MAHMOUD SALEM ANATOLY LIBERMAN THOMAS HYLLAND ERIKSEN SAKSITH SAIYASOMBUT LEE BOLLINGER ADEWALE MAJA-PEARCE NAZIFULLAH SALARZAI
As often as language is used with great facility to promote beauty, express deeply felt emotions, and convey vital information, it is all too often used malevolently to pit nations or communities against one another. Rather than promoting peace and understanding, it can undermine these aspirations. We have asked our panel of global experts to weigh in on this critical question about the use and abuse of language.
MAHMOUD SALEM EGYPTIAN EVOLUTION
People who argue for language restriction often attack the evolution of both language and the society that uses it. Seven years ago in Egypt, bloggers broke a taboo by mixing standard Arabic with the colloquial Egyptian dialect, attracting millions of readers to their blogs. This in turn led newspapers, and then publishing houses, to start mixing the old and the new. This new "Egyptian Arabic" language permeated the archaic rules and vocabulary of "classical Arabic" and resuscitated the flagging Egyptian literary scene. Loyalists and censors were up in arms, but that never stopped people from writing or reading literature published in the new "language."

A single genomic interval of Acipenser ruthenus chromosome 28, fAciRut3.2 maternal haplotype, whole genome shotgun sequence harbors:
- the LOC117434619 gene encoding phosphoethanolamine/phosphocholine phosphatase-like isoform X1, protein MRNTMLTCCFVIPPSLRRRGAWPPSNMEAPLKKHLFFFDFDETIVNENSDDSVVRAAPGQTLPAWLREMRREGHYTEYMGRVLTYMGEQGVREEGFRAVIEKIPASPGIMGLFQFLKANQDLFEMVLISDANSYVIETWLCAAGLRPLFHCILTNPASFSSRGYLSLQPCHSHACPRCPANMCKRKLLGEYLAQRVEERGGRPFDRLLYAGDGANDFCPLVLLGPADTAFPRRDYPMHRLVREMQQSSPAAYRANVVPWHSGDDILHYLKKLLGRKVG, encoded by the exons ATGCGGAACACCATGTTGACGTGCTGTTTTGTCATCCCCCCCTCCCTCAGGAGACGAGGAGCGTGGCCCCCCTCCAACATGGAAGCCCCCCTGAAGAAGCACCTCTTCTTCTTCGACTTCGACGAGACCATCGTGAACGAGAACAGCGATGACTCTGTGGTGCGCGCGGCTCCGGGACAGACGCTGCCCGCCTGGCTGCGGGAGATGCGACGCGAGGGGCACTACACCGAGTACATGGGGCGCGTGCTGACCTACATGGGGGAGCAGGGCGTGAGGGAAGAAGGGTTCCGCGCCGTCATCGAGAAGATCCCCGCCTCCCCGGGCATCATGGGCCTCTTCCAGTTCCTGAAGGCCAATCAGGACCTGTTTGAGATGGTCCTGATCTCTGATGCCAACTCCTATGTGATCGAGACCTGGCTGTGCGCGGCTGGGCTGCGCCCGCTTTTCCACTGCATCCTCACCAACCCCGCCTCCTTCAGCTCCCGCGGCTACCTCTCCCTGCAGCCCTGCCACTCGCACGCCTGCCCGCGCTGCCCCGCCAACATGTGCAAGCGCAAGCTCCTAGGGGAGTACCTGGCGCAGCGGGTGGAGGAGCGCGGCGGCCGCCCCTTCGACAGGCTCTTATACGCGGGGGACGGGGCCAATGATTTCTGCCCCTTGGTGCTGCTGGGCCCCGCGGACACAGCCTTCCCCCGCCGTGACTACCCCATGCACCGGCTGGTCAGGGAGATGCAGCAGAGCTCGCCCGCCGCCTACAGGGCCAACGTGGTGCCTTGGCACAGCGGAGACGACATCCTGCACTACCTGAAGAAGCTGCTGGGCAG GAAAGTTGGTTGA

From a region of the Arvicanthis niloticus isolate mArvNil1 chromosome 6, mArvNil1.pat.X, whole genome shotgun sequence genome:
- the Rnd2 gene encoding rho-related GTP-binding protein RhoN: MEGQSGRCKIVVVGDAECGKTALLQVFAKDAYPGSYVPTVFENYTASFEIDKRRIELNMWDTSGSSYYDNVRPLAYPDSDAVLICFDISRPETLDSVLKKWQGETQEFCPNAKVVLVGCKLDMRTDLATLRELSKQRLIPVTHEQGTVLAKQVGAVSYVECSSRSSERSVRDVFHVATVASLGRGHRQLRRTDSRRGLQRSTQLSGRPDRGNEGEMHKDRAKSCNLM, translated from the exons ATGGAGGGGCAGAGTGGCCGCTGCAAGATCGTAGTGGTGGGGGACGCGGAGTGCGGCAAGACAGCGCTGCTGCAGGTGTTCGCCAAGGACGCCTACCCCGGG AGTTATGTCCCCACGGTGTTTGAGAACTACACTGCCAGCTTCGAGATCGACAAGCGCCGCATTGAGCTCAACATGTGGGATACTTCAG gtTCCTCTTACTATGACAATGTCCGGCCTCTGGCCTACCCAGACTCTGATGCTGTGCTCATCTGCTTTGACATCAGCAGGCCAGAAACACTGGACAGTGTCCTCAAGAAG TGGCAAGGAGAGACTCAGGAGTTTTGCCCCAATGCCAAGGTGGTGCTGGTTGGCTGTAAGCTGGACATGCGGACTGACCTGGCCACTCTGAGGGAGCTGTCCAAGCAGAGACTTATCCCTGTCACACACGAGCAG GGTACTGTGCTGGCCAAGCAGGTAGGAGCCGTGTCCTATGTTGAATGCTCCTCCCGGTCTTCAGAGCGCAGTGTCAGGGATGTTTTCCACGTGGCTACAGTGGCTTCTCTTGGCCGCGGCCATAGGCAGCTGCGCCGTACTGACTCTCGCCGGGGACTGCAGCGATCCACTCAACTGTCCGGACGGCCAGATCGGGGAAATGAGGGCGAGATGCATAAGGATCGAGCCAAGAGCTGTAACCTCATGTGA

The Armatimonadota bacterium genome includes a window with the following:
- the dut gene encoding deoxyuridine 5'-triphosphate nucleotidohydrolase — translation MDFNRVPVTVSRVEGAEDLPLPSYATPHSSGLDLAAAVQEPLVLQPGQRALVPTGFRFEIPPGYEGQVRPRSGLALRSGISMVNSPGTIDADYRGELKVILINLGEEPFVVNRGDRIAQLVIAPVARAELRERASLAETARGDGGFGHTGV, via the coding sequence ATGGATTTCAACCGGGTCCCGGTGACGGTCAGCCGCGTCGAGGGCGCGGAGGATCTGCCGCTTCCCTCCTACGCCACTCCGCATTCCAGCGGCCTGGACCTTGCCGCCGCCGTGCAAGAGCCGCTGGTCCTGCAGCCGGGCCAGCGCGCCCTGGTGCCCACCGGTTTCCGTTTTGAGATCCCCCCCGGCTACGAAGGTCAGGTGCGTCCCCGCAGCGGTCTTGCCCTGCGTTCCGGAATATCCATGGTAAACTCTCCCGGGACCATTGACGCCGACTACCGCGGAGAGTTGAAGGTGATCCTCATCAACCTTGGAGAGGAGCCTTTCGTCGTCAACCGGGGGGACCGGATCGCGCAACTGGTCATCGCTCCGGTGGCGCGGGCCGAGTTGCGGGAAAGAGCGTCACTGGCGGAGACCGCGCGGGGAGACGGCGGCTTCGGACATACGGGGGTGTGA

Instead, a sense of dangerous freedom filled those who expressed their thoughts and pushed the limit of language and social discourse. The same phenomenon took place in Jordan, Lebanon, Libya, Tunisia, and Syria. And here we are now, Arab Spring and all, led by bloggers. Regardless of how grating a writer's words, grammar, or syntax may appear, the use of language should be at the writer's discretion.
So, the answer is "never." Language should never be restricted. It should be allowed to breathe and evolve as it wishes.
Mahmoud Salem is an Egyptian blogger known as Sandmonkey who was a leading voice of the uprisings in his country.
ANATOLY LIBERMAN WORD SNOBS
Of course, I object to the freedom of bullying, spreading verbal venom, and the use of the grossest words. All my life, I have been trying to instill in those prepared to listen that language is not only a means of communication but also a garden that has to be cultivated as long as we live. So my response to the question--should language (or rather speech) be restricted, and if so, when?--concerns form, not content. Speech should not be trivial.
My fight is not merely against buzzwords. It is against all cliches that jump to our lips...